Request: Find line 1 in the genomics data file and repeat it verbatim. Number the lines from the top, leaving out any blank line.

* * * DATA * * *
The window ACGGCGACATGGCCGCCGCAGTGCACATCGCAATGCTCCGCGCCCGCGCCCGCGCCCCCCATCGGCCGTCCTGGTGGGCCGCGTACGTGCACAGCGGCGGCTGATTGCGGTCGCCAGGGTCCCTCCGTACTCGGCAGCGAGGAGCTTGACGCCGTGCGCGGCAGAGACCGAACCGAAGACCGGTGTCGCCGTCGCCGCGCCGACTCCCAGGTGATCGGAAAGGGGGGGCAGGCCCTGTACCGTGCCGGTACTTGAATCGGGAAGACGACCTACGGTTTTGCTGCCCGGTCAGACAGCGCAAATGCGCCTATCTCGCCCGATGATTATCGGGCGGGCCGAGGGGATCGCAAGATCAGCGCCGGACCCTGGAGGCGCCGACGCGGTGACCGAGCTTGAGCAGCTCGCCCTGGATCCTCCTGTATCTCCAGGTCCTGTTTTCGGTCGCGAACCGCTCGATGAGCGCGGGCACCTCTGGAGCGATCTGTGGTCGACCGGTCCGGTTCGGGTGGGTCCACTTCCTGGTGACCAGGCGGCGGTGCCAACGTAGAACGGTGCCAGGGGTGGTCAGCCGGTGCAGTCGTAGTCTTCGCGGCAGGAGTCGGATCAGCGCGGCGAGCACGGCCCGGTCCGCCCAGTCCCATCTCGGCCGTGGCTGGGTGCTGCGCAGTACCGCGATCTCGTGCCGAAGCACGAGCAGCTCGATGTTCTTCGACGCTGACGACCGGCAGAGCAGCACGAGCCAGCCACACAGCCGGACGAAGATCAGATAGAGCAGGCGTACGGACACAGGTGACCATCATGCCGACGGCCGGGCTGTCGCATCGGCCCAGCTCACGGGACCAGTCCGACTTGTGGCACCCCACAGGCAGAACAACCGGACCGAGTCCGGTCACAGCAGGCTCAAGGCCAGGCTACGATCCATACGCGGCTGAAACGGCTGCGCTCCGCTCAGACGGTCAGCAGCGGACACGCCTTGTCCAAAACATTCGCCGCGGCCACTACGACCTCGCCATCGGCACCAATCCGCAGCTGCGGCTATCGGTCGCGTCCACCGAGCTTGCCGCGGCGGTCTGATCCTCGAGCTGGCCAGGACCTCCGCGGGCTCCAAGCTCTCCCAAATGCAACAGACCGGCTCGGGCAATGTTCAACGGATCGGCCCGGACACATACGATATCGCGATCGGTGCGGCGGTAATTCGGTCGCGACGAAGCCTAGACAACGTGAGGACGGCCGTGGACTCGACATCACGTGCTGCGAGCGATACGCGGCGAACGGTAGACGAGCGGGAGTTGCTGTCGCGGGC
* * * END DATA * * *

The window ACGGCGACATGGCCGCCGCAGTGCACATCGCAATGCTCCGCGCCCGCGCCCGCGCCCCCCATCGGCCGTCCTGGTGGGCCGCGTACGTGCACAGCGGCGGCTGATTGCGGTCGCCAGGGTCCCTCCGTACTCGGCAGCGAGGAGCTTGACGCCGTGCGCGGCAGAGACCGAACCGAAGACCGGTGTCGCCGTCGCCGCGCCGACTCCCAGGTGATCGGAAAGGGGGGGCAGGCCCTGTACCGTGCCGGTACTTGAATCGGGAAGACGACCTACGGTTTTGCTGCCCGGTCAGACAGCGCAAATGCGCCTATCTCGCCCGATGATTATCGGGCGGGCCGAGGGGATCGCAAGATCAGCGCCGGACCCTGGAGGCGCCGACGCGGTGACCGAGCTTGAGCAGCTCGCCCTGGATCCTCCTGTATCTCCAGGTCCTGTTTTCGGTCGCGAACCGCTCGATGAGCGCGGGCACCTCTGGAGCGATCTGTGGTCGACCGGTCCGGTTCGGGTGGGTCCACTTCCTGGTGACCAGGCGGCGGTGCCAACGTAGAACGGTGCCAGGGGTGGTCAGCCGGTGCAGTCGTAGTCTTCGCGGCAGGAGTCGGATCAGCGCGGCGAGCACGGCCCGGTCCGCCCAGTCCCATCTCGGCCGTGGCTGGGTGCTGCGCAGTACCGCGATCTCGTGCCGAAGCACGAGCAGCTCGATGTTCTTCGACGCTGACGACCGGCAGAGCAGCACGAGCCAGCCACACAGCCGGACGAAGATCAGATAGAGCAGGCGTACGGACACAGGTGACCATCATGCCGACGGCCGGGCTGTCGCATCGGCCCAGCTCACGGGACCAGTCCGACTTGTGGCACCCCACAGGCAGAACAACCGGACCGAGTCCGGTCACAGCAGGCTCAAGGCCAGGCTACGATCCATACGCGGCTGAAACGGCTGCGCTCCGCTCAGACGGTCAGCAGCGGACACGCCTTGTCCAAAACATTCGCCGCGGCCACTACGACCTCGCCATCGGCACCAATCCGCAGCTGCGGCTATCGGTCGCGTCCACCGAGCTTGCCGCGGCGGTCTGATCCTCGAGCTGGCCAGGACCTCCGCGGGCTCCAAGCTCTCCCAAATGCAACAGACCGGCTCGGGCAATGTTCAACGGATCGGCCCGGACACATACGATATCGCGATCGGTGCGGCGGTAATTCGGTCGCGACGAAGCCTAGACAACGTGAGGACGGCCGTGGACTCGACATCACGTGCTGCGAGCGATACGCGGCGAACGGTAGACGAGCGGGAGTTGCTGTCGCGGGC